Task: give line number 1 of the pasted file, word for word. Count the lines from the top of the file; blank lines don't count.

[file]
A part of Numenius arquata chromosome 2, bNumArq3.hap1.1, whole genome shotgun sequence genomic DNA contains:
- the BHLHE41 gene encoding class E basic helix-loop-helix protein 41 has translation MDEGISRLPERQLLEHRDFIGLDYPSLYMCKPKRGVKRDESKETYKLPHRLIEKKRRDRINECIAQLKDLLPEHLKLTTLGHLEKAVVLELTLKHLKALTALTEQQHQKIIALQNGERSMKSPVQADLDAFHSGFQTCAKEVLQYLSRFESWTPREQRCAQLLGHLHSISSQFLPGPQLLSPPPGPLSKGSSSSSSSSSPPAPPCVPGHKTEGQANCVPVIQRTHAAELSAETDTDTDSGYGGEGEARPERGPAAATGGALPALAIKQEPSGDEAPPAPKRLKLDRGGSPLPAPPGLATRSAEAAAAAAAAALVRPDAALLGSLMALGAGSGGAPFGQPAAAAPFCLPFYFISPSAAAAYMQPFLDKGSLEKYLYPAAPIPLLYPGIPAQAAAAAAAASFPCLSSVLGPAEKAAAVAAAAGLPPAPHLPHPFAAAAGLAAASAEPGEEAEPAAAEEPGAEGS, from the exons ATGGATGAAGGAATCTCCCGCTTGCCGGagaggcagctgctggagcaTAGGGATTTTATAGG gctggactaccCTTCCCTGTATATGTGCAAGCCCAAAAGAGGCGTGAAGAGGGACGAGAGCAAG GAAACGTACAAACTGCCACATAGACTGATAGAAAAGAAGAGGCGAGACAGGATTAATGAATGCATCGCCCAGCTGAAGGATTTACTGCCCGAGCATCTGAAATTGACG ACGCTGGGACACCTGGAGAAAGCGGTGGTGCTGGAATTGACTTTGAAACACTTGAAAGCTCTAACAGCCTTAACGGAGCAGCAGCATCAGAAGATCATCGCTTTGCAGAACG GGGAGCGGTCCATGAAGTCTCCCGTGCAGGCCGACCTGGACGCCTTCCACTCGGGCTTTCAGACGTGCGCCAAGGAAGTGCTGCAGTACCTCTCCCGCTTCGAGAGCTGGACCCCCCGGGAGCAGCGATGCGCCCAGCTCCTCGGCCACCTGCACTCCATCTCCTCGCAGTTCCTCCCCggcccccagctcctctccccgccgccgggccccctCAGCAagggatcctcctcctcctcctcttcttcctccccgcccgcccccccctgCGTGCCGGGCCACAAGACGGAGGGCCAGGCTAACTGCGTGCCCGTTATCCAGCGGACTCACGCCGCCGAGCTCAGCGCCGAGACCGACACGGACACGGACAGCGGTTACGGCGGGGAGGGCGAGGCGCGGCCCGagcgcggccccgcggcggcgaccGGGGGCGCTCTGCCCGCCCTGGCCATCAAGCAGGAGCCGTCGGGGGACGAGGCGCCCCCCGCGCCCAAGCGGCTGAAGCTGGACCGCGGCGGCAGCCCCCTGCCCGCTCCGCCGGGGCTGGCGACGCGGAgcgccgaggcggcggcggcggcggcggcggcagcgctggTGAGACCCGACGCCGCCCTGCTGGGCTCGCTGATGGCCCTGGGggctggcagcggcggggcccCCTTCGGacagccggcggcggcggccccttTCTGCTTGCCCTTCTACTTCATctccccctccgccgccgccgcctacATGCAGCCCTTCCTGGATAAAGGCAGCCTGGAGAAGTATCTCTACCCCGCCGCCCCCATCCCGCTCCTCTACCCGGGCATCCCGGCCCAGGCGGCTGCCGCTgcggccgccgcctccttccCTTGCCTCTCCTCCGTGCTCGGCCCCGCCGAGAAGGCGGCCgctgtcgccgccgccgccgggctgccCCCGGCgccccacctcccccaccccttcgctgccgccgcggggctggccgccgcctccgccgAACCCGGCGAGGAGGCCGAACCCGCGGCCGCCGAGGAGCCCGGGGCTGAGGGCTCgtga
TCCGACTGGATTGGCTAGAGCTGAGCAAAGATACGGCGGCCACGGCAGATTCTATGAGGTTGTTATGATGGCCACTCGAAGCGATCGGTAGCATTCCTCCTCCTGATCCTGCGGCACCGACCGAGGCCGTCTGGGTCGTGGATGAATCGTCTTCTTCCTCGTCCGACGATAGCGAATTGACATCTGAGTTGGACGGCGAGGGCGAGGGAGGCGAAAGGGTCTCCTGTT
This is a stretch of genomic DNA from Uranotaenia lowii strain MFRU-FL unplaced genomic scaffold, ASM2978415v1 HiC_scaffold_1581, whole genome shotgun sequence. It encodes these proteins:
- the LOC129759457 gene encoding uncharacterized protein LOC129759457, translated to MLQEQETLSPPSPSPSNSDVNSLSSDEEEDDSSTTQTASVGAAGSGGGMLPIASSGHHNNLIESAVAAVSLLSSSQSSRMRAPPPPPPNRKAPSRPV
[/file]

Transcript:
A part of Numenius arquata chromosome 2, bNumArq3.hap1.1, whole genome shotgun sequence genomic DNA contains: